it to have our public policy be guided less about compromise and more about science. [applause] and buy accurate public policy analysis, studies that show things like what are the awards reaped from investment in public funding of contraception? what do we gain from that? what are the consequences if we do not? it has been disappointing to see the ways in which science has been pushed out of so much of our legislative process. there are bills that have been enacted across the country requiring medical providers to give statements to women who are coming in for services, frequently abortion services, that are based on untrue science. that is a scary moment. regardless of how you feel about abortion and your personal or legal beliefs, to require medical professionals to mislead their patience is not where we should be as a country. those type of scientific facts and accurate analyses should be given much more credence in our political and government process than our ideology. [applause] >> i think it is fair to ask this question. i received some e-mails from constituents and others who sa
science on earth. and this is an odd kind of expedition for another reason. usually scientists go off in different directions, different times using their own tools. for mer the entire team was all together. 150 scientists and engineers balancing together, as it were, like on a huge skateboard creeping over the sand, up the down and hills and craters meters at a time for eight years. so it's something like being on a ship, on an early voyageover discovery. the scientists and the sailing crew were all having to travel together. they had to negotiate how long are we going to stay here in where are we going to go next in and what should we do at each site? and this requires a well coordinated understanding of their roles, schedules, resources, long-term plans and a clear chain of command. if you visited the science and engineering coordination meeting during the prime mission, which was the first 90 days of landing on mars in 2004, same thing we're going through now with curiosity during these 90 days, you could see the scientists up front on the bridge, as it were, with huge displays of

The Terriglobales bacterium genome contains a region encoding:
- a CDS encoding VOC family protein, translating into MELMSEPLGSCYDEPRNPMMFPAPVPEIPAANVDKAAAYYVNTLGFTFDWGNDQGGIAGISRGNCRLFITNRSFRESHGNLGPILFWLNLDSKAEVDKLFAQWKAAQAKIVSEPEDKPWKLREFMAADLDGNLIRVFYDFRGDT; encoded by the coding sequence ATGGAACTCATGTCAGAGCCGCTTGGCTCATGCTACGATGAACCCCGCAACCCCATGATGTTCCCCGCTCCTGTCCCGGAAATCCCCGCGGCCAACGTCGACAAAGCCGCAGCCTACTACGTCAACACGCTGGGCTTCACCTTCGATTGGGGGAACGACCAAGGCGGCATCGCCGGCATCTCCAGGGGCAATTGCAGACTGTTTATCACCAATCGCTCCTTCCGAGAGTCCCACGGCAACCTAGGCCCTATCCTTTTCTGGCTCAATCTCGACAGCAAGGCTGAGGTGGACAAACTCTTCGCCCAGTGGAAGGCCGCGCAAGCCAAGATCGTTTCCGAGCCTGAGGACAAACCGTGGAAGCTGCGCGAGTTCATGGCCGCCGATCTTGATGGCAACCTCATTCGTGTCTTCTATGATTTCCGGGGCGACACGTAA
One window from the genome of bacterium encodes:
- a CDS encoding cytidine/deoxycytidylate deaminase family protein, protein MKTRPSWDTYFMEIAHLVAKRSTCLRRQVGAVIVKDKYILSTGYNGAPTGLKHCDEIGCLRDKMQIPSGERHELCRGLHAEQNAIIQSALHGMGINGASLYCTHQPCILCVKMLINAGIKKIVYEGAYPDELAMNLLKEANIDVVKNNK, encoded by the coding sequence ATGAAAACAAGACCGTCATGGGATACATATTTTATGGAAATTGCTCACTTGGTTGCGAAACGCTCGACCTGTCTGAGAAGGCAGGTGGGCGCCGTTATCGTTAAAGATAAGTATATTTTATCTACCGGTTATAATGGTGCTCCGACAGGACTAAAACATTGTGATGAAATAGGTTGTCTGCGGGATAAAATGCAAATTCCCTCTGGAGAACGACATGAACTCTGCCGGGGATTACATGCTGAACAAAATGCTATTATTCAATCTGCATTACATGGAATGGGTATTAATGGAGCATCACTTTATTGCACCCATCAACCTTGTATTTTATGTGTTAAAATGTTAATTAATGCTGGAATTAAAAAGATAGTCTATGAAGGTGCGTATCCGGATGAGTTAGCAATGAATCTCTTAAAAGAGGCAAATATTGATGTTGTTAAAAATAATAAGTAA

with the gets? >> doing s.t.e.avenue. m. >> science, technology, engineering, art and math. >> hey, do you do "gangnam style." >> what does that mean? >> gangnam sfooil? >> psy. the horse dance. >> the horse dance. >> you got it. >> like that. >> there we go. >> oh, yeah. oh, yeah. ♪ >> almost as good as david gregory. >> you name, it elmo can do it. >> there we go. >> that was fantastic. >> let's talk about -- did you read the "new york times." >> yeah, "new york times." there's an article that the word really is overused. >> really? >> really. >> really. >> a whole article devoted to, that really? >> really. >> it used to be kind of like that's surprising, but now it's that snarky really? >> really. >> really. >> it has been overused. by the writers and shows to make that kind of funny turn. it has been a little overused. what are some other -- i'm actually thinking of like, you know, like. >> like, and, you know, i'm a complete offender. >> seriously. >> serious ly. >> really? >> what words are overused? >> elmo loves overusing love. >> oh. >> you can't overuse that word. >> you can't ov
in education. you see more young men majoring in math and science and more young women majoring in actually gender studies, literature, fields that are not going to pay as well as math and science. then when they enter the workplace you see more women going into nonprofits. you see more women working shorter hours and you see more men and investment banks and computer science. there isn't any reason that these two groups should be paid the same if they make different choices. a man an and a woman in an investment bank, face both start at goldman sachs, those should be paid to sing. they are paid the same. if they are not there are avenues to pursue, but that's a big difference. >> what you think about the white house council on women and girls? >> well, i think the white house needs have a council on men and boys. you can see that young men have lower earnings than young women. if you look at single men and single women in urban areas, then the single men have lower earnings. you can see that there are far higher rates of voice dropping out of high school than girls. boys are getting less e